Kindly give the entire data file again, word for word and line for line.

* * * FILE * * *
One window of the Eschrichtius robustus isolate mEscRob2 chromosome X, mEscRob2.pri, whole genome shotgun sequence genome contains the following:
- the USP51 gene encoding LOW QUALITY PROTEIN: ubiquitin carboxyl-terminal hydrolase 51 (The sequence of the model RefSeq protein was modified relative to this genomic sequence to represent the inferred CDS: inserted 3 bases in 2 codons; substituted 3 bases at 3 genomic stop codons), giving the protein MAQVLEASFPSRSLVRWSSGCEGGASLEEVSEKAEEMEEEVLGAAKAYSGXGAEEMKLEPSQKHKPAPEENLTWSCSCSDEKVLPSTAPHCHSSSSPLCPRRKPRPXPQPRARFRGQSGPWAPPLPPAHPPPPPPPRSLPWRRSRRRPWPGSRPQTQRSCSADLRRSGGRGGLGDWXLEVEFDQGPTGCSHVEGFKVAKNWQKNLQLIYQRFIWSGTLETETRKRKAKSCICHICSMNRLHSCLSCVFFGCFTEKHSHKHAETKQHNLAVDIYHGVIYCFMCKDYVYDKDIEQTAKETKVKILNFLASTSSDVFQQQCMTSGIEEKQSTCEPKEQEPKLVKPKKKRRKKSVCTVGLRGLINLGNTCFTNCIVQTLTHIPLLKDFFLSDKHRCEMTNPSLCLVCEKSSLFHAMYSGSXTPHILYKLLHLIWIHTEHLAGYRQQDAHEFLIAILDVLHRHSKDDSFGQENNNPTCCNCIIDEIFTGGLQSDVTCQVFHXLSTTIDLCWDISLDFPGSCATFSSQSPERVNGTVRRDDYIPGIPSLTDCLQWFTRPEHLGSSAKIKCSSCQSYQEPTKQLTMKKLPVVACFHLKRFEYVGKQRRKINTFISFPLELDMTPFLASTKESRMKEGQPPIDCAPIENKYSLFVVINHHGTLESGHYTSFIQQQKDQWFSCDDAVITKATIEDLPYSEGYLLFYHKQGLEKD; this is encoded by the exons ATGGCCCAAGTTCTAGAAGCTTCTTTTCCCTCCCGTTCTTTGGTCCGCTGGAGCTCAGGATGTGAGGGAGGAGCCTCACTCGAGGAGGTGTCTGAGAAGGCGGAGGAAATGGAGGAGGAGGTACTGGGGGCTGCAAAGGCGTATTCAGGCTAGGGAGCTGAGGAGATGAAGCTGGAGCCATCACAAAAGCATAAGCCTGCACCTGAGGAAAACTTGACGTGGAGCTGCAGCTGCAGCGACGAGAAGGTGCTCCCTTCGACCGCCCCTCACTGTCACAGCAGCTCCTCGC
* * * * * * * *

One window of the Eschrichtius robustus isolate mEscRob2 chromosome X, mEscRob2.pri, whole genome shotgun sequence genome contains the following:
- the USP51 gene encoding LOW QUALITY PROTEIN: ubiquitin carboxyl-terminal hydrolase 51 (The sequence of the model RefSeq protein was modified relative to this genomic sequence to represent the inferred CDS: inserted 3 bases in 2 codons; substituted 3 bases at 3 genomic stop codons), giving the protein MAQVLEASFPSRSLVRWSSGCEGGASLEEVSEKAEEMEEEVLGAAKAYSGXGAEEMKLEPSQKHKPAPEENLTWSCSCSDEKVLPSTAPHCHSSSSPLCPRRKPRPXPQPRARFRGQSGPWAPPLPPAHPPPPPPPRSLPWRRSRRRPWPGSRPQTQRSCSADLRRSGGRGGLGDWXLEVEFDQGPTGCSHVEGFKVAKNWQKNLQLIYQRFIWSGTLETETRKRKAKSCICHICSMNRLHSCLSCVFFGCFTEKHSHKHAETKQHNLAVDIYHGVIYCFMCKDYVYDKDIEQTAKETKVKILNFLASTSSDVFQQQCMTSGIEEKQSTCEPKEQEPKLVKPKKKRRKKSVCTVGLRGLINLGNTCFTNCIVQTLTHIPLLKDFFLSDKHRCEMTNPSLCLVCEKSSLFHAMYSGSXTPHILYKLLHLIWIHTEHLAGYRQQDAHEFLIAILDVLHRHSKDDSFGQENNNPTCCNCIIDEIFTGGLQSDVTCQVFHXLSTTIDLCWDISLDFPGSCATFSSQSPERVNGTVRRDDYIPGIPSLTDCLQWFTRPEHLGSSAKIKCSSCQSYQEPTKQLTMKKLPVVACFHLKRFEYVGKQRRKINTFISFPLELDMTPFLASTKESRMKEGQPPIDCAPIENKYSLFVVINHHGTLESGHYTSFIQQQKDQWFSCDDAVITKATIEDLPYSEGYLLFYHKQGLEKD; this is encoded by the exons ATGGCCCAAGTTCTAGAAGCTTCTTTTCCCTCCCGTTCTTTGGTCCGCTGGAGCTCAGGATGTGAGGGAGGAGCCTCACTCGAGGAGGTGTCTGAGAAGGCGGAGGAAATGGAGGAGGAGGTACTGGGGGCTGCAAAGGCGTATTCAGGCTAGGGAGCTGAGGAGATGAAGCTGGAGCCATCACAAAAGCATAAGCCTGCACCTGAGGAAAACTTGACGTGGAGCTGCAGCTGCAGCGACGAGAAGGTGCTCCCTTCGACCGCCCCTCACTGTCACAGCAGCTCCTCGC